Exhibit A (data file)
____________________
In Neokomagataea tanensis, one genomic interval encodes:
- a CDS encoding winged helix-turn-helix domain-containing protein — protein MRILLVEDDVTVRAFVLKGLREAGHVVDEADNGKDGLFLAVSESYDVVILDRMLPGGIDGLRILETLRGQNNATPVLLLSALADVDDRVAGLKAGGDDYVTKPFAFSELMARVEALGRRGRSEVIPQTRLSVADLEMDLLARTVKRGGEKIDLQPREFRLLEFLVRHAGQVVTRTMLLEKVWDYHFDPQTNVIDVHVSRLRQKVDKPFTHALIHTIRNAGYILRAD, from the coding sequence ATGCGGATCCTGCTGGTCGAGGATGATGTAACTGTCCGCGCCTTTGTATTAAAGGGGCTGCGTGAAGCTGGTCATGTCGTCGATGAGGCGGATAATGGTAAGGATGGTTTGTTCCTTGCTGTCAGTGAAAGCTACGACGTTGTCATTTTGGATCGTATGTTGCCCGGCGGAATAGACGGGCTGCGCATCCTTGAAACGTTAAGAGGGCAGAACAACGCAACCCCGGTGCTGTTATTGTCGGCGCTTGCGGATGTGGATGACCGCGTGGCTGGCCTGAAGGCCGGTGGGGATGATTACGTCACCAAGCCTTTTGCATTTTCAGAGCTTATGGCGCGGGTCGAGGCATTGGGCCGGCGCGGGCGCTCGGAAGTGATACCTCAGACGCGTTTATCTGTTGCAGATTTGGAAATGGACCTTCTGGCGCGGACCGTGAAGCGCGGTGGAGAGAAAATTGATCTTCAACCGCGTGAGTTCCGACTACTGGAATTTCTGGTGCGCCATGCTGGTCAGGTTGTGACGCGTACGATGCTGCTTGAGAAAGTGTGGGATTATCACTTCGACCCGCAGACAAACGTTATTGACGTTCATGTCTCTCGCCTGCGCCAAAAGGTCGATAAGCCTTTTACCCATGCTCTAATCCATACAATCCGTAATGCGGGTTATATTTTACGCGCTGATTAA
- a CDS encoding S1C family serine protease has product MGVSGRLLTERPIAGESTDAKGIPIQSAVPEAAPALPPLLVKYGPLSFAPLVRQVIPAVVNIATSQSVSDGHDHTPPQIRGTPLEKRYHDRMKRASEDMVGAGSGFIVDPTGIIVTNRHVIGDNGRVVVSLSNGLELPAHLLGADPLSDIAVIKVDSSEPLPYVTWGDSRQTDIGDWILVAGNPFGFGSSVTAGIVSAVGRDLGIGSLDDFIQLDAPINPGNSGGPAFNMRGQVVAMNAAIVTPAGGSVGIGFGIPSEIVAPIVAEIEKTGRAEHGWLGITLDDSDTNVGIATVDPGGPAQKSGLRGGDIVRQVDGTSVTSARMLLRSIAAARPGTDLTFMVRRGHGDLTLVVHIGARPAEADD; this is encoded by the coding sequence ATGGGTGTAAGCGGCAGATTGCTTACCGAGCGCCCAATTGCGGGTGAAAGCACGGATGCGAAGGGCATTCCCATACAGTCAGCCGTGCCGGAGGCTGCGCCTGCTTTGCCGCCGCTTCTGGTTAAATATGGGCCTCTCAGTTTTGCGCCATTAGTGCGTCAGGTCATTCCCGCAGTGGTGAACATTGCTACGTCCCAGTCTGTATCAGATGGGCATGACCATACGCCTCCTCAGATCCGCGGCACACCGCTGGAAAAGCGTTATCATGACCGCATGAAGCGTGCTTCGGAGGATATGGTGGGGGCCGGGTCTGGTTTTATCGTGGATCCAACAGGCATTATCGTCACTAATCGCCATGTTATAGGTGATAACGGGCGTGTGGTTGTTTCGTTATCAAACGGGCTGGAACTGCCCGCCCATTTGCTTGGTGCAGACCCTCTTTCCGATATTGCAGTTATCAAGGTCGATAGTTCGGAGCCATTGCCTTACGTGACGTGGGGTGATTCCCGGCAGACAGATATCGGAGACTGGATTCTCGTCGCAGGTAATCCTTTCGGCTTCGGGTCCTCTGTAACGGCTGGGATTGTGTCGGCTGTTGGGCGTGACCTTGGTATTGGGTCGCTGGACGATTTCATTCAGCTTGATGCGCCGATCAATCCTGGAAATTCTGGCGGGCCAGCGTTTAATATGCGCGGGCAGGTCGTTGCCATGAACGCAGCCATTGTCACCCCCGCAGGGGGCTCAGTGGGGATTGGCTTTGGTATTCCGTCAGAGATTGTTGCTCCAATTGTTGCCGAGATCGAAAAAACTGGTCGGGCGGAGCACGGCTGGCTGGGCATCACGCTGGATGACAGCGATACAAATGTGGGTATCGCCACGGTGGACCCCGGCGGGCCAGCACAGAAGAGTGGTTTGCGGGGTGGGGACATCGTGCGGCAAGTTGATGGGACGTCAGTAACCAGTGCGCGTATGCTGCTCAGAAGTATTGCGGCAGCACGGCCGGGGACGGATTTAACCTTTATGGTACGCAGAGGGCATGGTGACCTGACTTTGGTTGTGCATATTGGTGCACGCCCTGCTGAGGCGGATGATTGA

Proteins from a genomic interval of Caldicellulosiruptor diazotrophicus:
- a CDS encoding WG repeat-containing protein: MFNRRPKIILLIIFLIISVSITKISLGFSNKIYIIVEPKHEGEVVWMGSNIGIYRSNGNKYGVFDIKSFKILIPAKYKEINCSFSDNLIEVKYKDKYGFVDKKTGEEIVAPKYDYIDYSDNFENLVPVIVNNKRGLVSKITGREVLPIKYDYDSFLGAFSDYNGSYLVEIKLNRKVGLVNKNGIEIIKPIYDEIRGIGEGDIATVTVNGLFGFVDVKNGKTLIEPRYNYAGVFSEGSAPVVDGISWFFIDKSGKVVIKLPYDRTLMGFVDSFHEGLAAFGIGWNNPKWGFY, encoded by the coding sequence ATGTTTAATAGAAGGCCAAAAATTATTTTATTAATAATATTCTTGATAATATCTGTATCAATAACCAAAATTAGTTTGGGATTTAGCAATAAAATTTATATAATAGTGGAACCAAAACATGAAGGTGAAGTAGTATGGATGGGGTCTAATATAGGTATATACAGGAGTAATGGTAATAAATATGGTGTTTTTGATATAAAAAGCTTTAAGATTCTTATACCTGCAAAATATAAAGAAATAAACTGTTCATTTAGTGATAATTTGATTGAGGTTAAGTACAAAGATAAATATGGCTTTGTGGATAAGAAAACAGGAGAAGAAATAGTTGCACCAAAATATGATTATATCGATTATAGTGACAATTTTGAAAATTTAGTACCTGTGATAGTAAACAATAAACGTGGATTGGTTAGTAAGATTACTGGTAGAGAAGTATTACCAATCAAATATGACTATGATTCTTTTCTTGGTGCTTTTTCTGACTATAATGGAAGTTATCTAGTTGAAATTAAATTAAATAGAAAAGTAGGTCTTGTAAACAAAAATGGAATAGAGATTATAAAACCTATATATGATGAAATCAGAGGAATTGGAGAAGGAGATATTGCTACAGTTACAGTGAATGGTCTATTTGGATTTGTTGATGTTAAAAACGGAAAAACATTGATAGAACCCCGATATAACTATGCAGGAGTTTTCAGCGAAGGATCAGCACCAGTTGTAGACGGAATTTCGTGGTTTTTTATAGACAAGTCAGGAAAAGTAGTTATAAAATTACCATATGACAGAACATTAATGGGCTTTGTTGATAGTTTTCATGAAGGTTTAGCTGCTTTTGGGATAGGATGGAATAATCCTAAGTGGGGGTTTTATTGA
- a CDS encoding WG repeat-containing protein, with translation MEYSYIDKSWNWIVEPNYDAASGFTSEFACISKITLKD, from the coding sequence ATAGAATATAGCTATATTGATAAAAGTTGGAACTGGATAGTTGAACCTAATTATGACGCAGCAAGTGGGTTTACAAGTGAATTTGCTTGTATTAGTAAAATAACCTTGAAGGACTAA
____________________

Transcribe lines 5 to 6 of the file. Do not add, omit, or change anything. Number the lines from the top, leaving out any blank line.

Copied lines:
- a CDS encoding WG repeat-containing protein: MFNRRPKIILLIIFLIISVSITKISLGFSNKIYIIVEPKHEGEVVWMGSNIGIYRSNGNKYGVFDIKSFKILIPAKYKEINCSFSDNLIEVKYKDKYGFVDKKTGEEIVAPKYDYIDYSDNFENLVPVIVNNKRGLVSKITGREVLPIKYDYDSFLGAFSDYNGSYLVEIKLNRKVGLVNKNGIEIIKPIYDEIRGIGEGDIATVTVNGLFGFVDVKNGKTLIEPRYNYAGVFSEGSAPVVDGISWFFIDKSGKVVIKLPYDRTLMGFVDSFHEGLAAFGIGWNNPKWGFY, encoded by the coding sequence ATGTTTAATAGAAGGCCAAAAATTATTTTATTAATAATATTCTTGATAATATCTGTATCAATAACCAAAATTAGTTTGGGATTTAGCAATAAAATTTATATAATAGTGGAACCAAAACATGAAGGTGAAGTAGTATGGATGGGGTCTAATATAGGTATATACAGGAGTAATGGTAATAAATATGGTGTTTTTGATATAAAAAGCTTTAAGATTCTTATACCTGCAAAATATAAAGAAATAAACTGTTCATTTAGTGATAATTTGATTGAGGTTAAGTACAAAGATAAATATGGCTTTGTGGATAAGAAAACAGGAGAAGAAATAGTTGCACCAAAATATGATTATATCGATTATAGTGACAATTTTGAAAATTTAGTACCTGTGATAGTAAACAATAAACGTGGATTGGTTAGTAAGATTACTGGTAGAGAAGTATTACCAATCAAATATGACTATGATTCTTTTCTTGGTGCTTTTTCTGACTATAATGGAAGTTATCTAGTTGAAATTAAATTAAATAGAAAAGTAGGTCTTGTAAACAAAAATGGAATAGAGATTATAAAACCTATATATGATGAAATCAGAGGAATTGGAGAAGGAGATATTGCTACAGTTACAGTGAATGGTCTATTTGGATTTGTTGATGTTAAAAACGGAAAAACATTGATAGAACCCCGATATAACTATGCAGGAGTTTTCAGCGAAGGATCAGCACCAGTTGTAGACGGAATTTCGTGGTTTTTTATAGACAAGTCAGGAAAAGTAGTTATAAAATTACCATATGACAGAACATTAATGGGCTTTGTTGATAGTTTTCATGAAGGTTTAGCTGCTTTTGGGATAGGATGGAATAATCCTAAGTGGGGGTTTTATTGA
- a CDS encoding WG repeat-containing protein, with translation MEYSYIDKSWNWIVEPNYDAASGFTSEFACISKITLKD, from the coding sequence ATAGAATATAGCTATATTGATAAAAGTTGGAACTGGATAGTTGAACCTAATTATGACGCAGCAAGTGGGTTTACAAGTGAATTTGCTTGTATTAGTAAAATAACCTTGAAGGACTAA